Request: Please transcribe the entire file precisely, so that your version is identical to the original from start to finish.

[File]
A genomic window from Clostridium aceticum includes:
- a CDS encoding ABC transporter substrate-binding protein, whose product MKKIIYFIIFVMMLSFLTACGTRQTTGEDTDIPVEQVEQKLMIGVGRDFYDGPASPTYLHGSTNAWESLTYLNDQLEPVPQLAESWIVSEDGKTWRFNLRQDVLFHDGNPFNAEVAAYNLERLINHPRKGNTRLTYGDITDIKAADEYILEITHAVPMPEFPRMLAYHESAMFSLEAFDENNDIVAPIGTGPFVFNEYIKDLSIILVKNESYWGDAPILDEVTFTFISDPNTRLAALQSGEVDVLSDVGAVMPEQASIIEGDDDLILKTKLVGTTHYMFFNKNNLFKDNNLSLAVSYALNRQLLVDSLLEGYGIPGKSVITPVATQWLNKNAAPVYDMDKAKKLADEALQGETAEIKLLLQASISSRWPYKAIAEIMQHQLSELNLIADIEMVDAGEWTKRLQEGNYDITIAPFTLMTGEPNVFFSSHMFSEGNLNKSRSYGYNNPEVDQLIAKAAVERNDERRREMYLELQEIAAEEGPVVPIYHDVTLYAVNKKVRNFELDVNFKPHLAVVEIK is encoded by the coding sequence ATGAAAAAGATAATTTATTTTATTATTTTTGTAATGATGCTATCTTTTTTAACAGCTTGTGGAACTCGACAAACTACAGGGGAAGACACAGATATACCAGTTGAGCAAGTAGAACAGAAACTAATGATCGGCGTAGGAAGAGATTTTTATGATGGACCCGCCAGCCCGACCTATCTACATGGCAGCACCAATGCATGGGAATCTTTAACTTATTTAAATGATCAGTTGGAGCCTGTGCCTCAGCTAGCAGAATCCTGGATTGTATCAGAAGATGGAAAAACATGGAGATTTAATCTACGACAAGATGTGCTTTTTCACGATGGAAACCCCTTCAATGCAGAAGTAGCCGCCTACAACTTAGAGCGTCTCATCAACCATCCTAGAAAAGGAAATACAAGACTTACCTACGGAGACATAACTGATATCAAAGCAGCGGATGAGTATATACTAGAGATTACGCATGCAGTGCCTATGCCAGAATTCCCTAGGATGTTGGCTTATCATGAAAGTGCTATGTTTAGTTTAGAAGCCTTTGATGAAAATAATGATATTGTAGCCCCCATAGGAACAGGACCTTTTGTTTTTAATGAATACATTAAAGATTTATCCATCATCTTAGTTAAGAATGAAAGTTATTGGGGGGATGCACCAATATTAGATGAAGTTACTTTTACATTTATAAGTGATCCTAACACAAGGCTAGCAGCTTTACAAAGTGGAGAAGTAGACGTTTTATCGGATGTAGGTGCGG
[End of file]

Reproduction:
A genomic window from Clostridium aceticum includes:
- a CDS encoding ABC transporter substrate-binding protein, whose product MKKIIYFIIFVMMLSFLTACGTRQTTGEDTDIPVEQVEQKLMIGVGRDFYDGPASPTYLHGSTNAWESLTYLNDQLEPVPQLAESWIVSEDGKTWRFNLRQDVLFHDGNPFNAEVAAYNLERLINHPRKGNTRLTYGDITDIKAADEYILEITHAVPMPEFPRMLAYHESAMFSLEAFDENNDIVAPIGTGPFVFNEYIKDLSIILVKNESYWGDAPILDEVTFTFISDPNTRLAALQSGEVDVLSDVGAVMPEQASIIEGDDDLILKTKLVGTTHYMFFNKNNLFKDNNLSLAVSYALNRQLLVDSLLEGYGIPGKSVITPVATQWLNKNAAPVYDMDKAKKLADEALQGETAEIKLLLQASISSRWPYKAIAEIMQHQLSELNLIADIEMVDAGEWTKRLQEGNYDITIAPFTLMTGEPNVFFSSHMFSEGNLNKSRSYGYNNPEVDQLIAKAAVERNDERRREMYLELQEIAAEEGPVVPIYHDVTLYAVNKKVRNFELDVNFKPHLAVVEIK is encoded by the coding sequence ATGAAAAAGATAATTTATTTTATTATTTTTGTAATGATGCTATCTTTTTTAACAGCTTGTGGAACTCGACAAACTACAGGGGAAGACACAGATATACCAGTTGAGCAAGTAGAACAGAAACTAATGATCGGCGTAGGAAGAGATTTTTATGATGGACCCGCCAGCCCGACCTATCTACATGGCAGCACCAATGCATGGGAATCTTTAACTTATTTAAATGATCAGTTGGAGCCTGTGCCTCAGCTAGCAGAATCCTGGATTGTATCAGAAGATGGAAAAACATGGAGATTTAATCTACGACAAGATGTGCTTTTTCACGATGGAAACCCCTTCAATGCAGAAGTAGCCGCCTACAACTTAGAGCGTCTCATCAACCATCCTAGAAAAGGAAATACAAGACTTACCTACGGAGACATAACTGATATCAAAGCAGCGGATGAGTATATACTAGAGATTACGCATGCAGTGCCTATGCCAGAATTCCCTAGGATGTTGGCTTATCATGAAAGTGCTATGTTTAGTTTAGAAGCCTTTGATGAAAATAATGATATTGTAGCCCCCATAGGAACAGGACCTTTTGTTTTTAATGAATACATTAAAGATTTATCCATCATCTTAGTTAAGAATGAAAGTTATTGGGGGGATGCACCAATATTAGATGAAGTTACTTTTACATTTATAAGTGATCCTAACACAAGGCTAGCAGCTTTACAAAGTGGAGAAGTAGACGTTTTATCGGATGTAGGTGCGG